The bio-energetic response during a traditional set method of training sees an increase in ATP turnover, an increase in ATP production from the phosphagen system and an increase in ATP from breakdown of glycogen otherwise known as glycogenolysis (Beachle et al. 2008). This metabolic demand is associated with lower peak power performance as the athlete is becoming more fatigued. The phosphagen system is primarily used at the start of any activity regardless of intensity and provides ATP during exercises of high intensity (Beachle et al. 2008). The phosphagen system relies on the reaction of ATP and creatine phosphate as well as the enzymes ATPase and creatine kinase (Beachle et al. 2008). ATPase catalyses the hydrolysis of ATP and that then forms into adenosine diphosphate (ADP) which releases energy. To start the cycle again creatine phosphate supplies a phosphate that combines with ADP and it becomes ATP again (Beachle et al. 2008). Because the ATP and creatine phosphate are stored in the muscles cell in small amounts, the phosphagen system cannot supply energy for continuous high intensity exercises used in power training. The rest in between repetitions when performing clusters, allows for the replenishment of ATP and therefore allows greater force production and performance of each individual rep in power-based exercises. The study by Haff et al. (2017) that used the bench press to compare the effect traditional sets and cluster sets have on blood lactate levels, saw a reduction in blood lactate in the cluster trained group. This may give insight into the mechanisms responsible for driving greater strength and power adaptations following cluster set training. During the rest period the body is able to resynthesise ATP and creatine phosphate which are needed for high intensity work such as power training. This shows that with more rest, reduction in lactate build up in the blood and the resynthesizing of high energy molecules allows for more muscle function to be preserved. More details on rest period will be mentioned below.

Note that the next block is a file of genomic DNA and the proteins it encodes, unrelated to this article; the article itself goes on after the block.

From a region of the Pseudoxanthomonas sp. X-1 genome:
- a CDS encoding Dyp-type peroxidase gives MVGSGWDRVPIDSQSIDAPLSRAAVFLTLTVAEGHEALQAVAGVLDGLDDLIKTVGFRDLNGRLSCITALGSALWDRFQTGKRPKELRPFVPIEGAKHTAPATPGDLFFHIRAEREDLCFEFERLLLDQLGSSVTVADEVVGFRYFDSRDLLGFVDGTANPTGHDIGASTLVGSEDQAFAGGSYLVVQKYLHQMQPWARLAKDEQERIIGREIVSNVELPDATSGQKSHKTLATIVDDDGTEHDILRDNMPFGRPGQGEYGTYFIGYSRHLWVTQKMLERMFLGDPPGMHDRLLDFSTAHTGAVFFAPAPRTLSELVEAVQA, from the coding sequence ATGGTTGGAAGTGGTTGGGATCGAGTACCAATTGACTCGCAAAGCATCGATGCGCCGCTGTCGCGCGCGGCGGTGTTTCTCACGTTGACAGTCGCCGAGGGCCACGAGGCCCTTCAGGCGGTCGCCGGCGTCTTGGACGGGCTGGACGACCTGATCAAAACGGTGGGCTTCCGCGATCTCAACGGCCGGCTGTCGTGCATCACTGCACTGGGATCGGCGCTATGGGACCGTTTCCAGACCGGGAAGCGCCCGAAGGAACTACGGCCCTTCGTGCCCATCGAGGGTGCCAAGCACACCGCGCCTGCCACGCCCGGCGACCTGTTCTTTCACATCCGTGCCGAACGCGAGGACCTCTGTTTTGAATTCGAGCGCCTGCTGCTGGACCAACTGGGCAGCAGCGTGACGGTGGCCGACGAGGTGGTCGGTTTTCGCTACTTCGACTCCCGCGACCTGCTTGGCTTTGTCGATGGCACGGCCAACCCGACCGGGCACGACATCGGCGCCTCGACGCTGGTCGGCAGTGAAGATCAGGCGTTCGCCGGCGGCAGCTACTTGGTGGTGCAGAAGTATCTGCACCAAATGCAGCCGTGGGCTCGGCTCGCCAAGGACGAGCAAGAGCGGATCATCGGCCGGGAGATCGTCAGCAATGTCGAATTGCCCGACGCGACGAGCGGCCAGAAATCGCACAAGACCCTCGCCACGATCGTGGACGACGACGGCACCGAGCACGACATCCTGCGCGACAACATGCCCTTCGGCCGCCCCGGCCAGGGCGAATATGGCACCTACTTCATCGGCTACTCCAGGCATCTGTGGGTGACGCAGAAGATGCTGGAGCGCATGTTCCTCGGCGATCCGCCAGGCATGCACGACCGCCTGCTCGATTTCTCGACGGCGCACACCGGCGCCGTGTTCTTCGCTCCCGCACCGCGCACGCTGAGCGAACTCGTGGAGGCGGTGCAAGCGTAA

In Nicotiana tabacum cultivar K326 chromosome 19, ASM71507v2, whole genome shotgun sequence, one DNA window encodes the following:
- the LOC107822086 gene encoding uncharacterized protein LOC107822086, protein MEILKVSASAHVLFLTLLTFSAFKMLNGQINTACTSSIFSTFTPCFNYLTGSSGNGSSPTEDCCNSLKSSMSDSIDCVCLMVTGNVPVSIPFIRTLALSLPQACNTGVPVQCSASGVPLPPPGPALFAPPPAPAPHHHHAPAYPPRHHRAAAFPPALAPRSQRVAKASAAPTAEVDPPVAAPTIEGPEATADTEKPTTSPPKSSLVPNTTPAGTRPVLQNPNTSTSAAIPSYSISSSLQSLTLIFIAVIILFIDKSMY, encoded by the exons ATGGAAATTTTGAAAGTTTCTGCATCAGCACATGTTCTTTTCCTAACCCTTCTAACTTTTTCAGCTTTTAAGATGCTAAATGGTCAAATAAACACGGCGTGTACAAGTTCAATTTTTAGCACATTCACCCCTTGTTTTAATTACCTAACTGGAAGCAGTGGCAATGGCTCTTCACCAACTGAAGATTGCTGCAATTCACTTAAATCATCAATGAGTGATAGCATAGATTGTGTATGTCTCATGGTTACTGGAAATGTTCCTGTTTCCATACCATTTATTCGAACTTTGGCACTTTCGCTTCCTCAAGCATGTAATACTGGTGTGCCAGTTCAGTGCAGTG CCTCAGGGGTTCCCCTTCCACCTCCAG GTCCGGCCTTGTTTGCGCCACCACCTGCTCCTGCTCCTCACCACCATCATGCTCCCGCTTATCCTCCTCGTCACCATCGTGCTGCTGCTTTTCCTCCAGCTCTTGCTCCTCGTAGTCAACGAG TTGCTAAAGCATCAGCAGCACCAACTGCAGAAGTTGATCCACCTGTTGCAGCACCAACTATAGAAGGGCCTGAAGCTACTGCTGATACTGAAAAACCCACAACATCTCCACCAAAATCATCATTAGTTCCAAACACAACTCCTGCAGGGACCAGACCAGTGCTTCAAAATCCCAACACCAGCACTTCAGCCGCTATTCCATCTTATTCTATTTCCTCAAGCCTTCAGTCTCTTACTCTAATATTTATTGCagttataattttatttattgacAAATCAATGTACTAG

To gain the physiological response needed in a certain phase of the program, the rest periods can be altered to gain the adaptation needed (Brown et al. 2016), (Hansen et al. 2018), (Haff et al. 2017). For instance, if the aim of using clusters were to improve power endurance, then the rest interval would be lower than if the aim of the programme were to increase maximum power.